(via wurkhunty)

Source: 69thstreet



Eternally cool.

Source: sunsetgun

6lauren bacall, seen, medium,


Tierra Caliente Ticitoza 2014 Mexican history 2 (by Rafael CA)
Nikon D3
Focal Length


Tierra Caliente Ticitoza 2014 Mexican history 2 (by Rafael CA)

(via swinton)

Source: Flickr / rafabatlle

6felt, medium,


Soviet poster for MAN WITH A MOVIE CAMERA (Dziga Vertov, USSR, 1929)

Designers: Vladimir (1899-1982) and Georgi Stenberg (1900-1933)

Poster source: Christie’s

MAN WITH A MOVIE CAMERA was just voted the Greatest Documentary of All Time in a Sight & Sound poll of 340 critics, programmers and filmmakers.

And this poster was sold for $176,000 at auction in November 2012, making it one of the ten most expensive movie posters of all time.

Source: movieposteroftheday

6man with a movie camera, dziga vertov, movie poster, guinevere van seenus, medium,

It’s August! Can you believe my friend-of-Dorothy ass has never seen this movie? I’ll remedy that this month. Note in the bottom left corner, James Mason giving Judy a real good one, haha. Oh the ’50s!

6a star is born, george cukor, judy garland, james mason, seen, medium,

Top First Viewings Jul ‘14

  1. Boyhood (Richard Linklater, 2014, USA)
  2. Manakamana (Stephanie Spray & Pacho Velez, 2013, Nepal/USA)
  3. Obvious Child (Gillian Robespierre, 2014, USA)
  4. Broken Arrow (Delmer Daves, 1950, USA)
  5. Susana (Luis Buñuel, 1951, Mexico)

Worthy Mentions: Overlord, The Nines, Snowpiercer

6boyhood, richard linklater, ethan hawke, patricia arquette, manakamana, stephanie spray, pacho velez, obvious child, gillian robespierre, jenny slate, broken arrow, delmer daves, jimmy stewart, susana, luis bunuel, rosita quintana, seensaid, lists,

HP Scanjet djf2200
Focal Length


Joe Survilas, unknown photographer.

Source: vintagemaleerotica

6sexy, felt,

The Nines (John August, 2007, USA)
A fairly hokey yet mostly interesting attempt at making silly connections between performance, addiction, mediamaking and (playing) god in our everyday lives. How very Los Angeles. It’s great to see Melissa McCarthy not be the butt of successive fat jokes, and maybe this is the best Ryan Reynolds has ever been/can ever be? I have to admit, I was pretty moved by their chemistry in their farewell scene. It’d be nice if more of Hollywood’s Ryans got to kiss more of its McCarthies that tenderly. 3/5

Tango & Cash (Andrei Konchalovsky, 1989, USA)
Kurt Russell is my boyfriend.  3/5

Marketa Lazarová (František Vláčil, 1967, Czechoslovakia)
A long, frantic, hypertense unfurl of a Middle Ages (non)historical recreation that barely drew me in during its near three-hour running time. Formally, it’s all-or-nothing, using every example of camera movement/placement and editing rhythm under the sun, with the result more bloated and contemporary than agile and mythical that I think it’s aiming for. But still, this is some of the most tremendous, truly stunning black-and-whtite cinematography I’ve ever seen. Holy smokes, I will never forget those wolves, patiently watching in the distance like little grim reapers.  3/5

Coherence (James Ward Byrkit, 2014, USA)
Pretty much the same movie as Shane Carruth’s Primer, a nonsensical non-linear narrative puzzle that curiously devotes itself to making some kind of linear sense. Here, it’s more fun to ponder the offscreen implications of its “science” than what’s being shown, and personally I like the coldness of Carruth’s own micro-budget venture more than the flimsy past-drama linchpins tacked between Byrkit’s characters for the sake of warmth and emotional stakes. Its best scenes are straight out of doppelgänger lore and anxiety, and readily made me recall the unease of Villeneuve’s Enemy.  2.5/5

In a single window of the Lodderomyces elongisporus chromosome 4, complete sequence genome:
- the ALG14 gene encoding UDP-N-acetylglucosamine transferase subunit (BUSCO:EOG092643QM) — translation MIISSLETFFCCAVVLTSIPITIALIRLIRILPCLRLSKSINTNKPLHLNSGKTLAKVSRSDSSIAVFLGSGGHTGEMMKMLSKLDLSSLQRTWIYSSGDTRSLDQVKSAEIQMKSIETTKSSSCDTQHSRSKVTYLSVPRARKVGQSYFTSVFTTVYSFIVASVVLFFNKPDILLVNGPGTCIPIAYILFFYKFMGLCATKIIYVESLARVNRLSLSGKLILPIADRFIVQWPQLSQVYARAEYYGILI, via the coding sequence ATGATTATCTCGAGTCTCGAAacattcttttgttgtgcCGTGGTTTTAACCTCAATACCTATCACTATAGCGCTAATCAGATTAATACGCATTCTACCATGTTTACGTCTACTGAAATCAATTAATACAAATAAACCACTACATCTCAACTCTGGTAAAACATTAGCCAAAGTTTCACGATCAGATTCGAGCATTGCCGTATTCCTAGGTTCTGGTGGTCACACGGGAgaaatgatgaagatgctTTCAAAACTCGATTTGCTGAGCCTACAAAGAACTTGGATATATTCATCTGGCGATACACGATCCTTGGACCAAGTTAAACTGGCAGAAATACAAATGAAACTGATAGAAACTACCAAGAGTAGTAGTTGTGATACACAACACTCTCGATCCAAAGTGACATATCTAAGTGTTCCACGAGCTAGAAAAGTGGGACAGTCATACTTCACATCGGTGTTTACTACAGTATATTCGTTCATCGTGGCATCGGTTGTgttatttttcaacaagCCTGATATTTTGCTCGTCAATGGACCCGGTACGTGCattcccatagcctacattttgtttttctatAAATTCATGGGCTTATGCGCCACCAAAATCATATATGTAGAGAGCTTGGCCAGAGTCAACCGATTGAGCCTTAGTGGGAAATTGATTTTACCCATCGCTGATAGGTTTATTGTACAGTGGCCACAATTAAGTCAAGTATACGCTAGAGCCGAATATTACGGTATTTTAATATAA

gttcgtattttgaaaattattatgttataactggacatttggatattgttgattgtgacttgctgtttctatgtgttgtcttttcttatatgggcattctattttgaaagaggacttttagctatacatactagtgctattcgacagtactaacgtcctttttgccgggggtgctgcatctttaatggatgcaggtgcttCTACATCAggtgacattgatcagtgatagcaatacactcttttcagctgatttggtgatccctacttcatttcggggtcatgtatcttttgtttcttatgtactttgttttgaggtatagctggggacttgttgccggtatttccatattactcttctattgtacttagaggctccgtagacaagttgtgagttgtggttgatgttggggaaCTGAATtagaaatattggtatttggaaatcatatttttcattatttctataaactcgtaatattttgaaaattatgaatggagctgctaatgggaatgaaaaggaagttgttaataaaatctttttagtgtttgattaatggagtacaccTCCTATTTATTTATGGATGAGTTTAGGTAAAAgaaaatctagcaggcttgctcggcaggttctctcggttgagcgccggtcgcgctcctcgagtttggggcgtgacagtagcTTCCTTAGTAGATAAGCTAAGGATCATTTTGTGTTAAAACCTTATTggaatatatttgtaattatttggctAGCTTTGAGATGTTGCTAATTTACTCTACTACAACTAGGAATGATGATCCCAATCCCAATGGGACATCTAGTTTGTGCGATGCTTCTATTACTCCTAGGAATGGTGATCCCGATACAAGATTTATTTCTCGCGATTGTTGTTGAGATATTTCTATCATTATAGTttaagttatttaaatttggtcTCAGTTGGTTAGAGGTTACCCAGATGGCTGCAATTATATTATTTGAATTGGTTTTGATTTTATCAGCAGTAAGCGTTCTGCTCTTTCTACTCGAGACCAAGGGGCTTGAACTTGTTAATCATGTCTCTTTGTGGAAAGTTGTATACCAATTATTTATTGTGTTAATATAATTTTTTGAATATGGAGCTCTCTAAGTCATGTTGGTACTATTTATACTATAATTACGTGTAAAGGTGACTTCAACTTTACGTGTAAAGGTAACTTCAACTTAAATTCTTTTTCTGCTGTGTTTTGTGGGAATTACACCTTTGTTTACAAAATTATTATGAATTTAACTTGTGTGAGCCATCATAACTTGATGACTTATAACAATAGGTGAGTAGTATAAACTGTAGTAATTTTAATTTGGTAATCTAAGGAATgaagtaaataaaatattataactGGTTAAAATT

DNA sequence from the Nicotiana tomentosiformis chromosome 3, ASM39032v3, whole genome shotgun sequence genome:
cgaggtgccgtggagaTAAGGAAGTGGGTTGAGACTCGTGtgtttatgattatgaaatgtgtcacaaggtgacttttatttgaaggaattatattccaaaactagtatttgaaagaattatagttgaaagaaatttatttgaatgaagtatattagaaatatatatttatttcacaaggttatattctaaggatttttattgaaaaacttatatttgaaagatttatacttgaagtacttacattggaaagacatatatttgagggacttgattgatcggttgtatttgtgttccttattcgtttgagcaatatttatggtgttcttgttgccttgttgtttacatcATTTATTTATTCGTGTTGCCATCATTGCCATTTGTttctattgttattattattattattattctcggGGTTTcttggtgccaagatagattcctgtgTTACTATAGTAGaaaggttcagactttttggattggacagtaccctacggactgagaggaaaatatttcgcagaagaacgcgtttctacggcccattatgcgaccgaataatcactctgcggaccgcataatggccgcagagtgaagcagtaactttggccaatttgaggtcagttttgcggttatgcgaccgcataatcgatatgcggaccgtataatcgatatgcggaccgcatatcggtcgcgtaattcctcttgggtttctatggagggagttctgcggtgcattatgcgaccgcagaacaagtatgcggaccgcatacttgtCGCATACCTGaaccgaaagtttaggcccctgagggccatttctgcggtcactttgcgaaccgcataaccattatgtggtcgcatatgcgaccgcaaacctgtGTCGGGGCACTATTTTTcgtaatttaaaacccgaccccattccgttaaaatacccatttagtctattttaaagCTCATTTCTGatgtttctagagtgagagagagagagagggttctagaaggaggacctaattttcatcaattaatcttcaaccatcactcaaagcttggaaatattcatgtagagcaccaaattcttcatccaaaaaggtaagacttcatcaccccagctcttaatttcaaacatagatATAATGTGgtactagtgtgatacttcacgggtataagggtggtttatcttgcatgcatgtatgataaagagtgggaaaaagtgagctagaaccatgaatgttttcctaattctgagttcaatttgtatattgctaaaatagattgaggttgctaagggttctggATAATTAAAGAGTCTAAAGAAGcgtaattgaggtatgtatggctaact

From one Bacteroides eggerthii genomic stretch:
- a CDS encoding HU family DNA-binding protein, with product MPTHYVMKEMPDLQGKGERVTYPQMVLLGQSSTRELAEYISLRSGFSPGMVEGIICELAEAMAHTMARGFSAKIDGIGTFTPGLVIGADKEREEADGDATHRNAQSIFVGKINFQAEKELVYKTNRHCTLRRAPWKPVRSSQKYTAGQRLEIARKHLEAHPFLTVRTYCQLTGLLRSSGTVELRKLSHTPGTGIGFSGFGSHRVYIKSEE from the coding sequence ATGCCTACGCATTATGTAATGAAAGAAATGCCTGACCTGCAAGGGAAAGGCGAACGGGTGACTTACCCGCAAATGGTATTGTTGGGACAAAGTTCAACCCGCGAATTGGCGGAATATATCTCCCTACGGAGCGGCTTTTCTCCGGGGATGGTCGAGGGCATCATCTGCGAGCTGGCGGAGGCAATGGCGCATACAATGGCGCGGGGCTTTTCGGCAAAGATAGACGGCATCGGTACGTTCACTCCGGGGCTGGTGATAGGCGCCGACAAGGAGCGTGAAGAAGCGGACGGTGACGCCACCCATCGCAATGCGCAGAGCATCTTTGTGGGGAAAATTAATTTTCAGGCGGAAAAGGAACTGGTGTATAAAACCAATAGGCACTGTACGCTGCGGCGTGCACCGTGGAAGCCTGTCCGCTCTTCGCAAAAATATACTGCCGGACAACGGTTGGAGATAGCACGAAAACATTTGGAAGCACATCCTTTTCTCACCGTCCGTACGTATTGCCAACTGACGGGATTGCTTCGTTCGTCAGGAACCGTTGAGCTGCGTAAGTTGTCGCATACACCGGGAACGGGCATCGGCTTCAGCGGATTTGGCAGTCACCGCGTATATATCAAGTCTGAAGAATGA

6the nines, john august, ryan reynolds, melissa mccarthy, tango & cash, kurt russell, marketa lazarova, frantisek vlacil, coherence, james ward byrkit, seensaid, film review, movie review, said, large, criterion collection,

Marketa Lazarová (František Vláčil, 1967, Czechoslovakia)
Marketa Lazarová (František Vláčil, 1967, Czechoslovakia)

Best Song Scores*

  1. Mean Streets  Martin Scorsese, 1973
  2. McCabe & Mrs. Miller  Robert Altman, 1971
  3. American Graffiti  George Lucas, 1973
  4. Cold Water  Olivier Assayas, 1994
  5. Killer of Sheep  Charles Burnett, 1979
  6. Dazed and Confused  Richard Linklater, 1993
  7. Trainspotting  Danny Boyle, 1996
  8. Easy Rider  Dennis Hopper, 1969
  9. The Royal Tenenbaums  Wes Anderson, 2001
  10. Super Fly  Gordon Parks Jr., 1972
  11. Distant Voices, Still Lives  Terence Davies, 1988
  12. The Big Chill  Lawrence Kasdan, 1983
  13. The Graduate  Mike Nichols, 1967
  14. Scorpio Rising  Kenneth Anger, 1964
  15. Bad Timing  Nicolas Roeg, 1980
  16. Goodfellas  Martin Scorsese, 1990
  17. Repo Man  Alex Cox, 1984
  18. Harold and Maude  Hal Ashby, 1971
  19. Boogie Nights  Paul Thomas Anderson, 1997
  20. Pulp Fiction  Quentin Tarantino, 1994

*Films that rely on popular music instead of a traditional score.

From the “Trivial Top 20” in the July/August 2014 Film Comment

6mean streets, mccabe and mrs miller, american graffiti, cold water, killer of sheep, dazed and confused, trainspotting, easy rider, the royal tenenbaums, super fly, distant voices still lives, the big chill, the graduate, scorpio rising, bad timing, film comment, trivial top 20, lists, goodfellas, repo man,

Eyvind Earle, Midnight Blue, 1983

(via thequeerfrontier)

Source: acrossmyeuniverse

6eyvind earle, midnight blue, fine art, medium,

My new fun little bathroom octopus friend I found in Santa Fe.

6octopus, cruz gallery, canyon road, felt, decor, medium,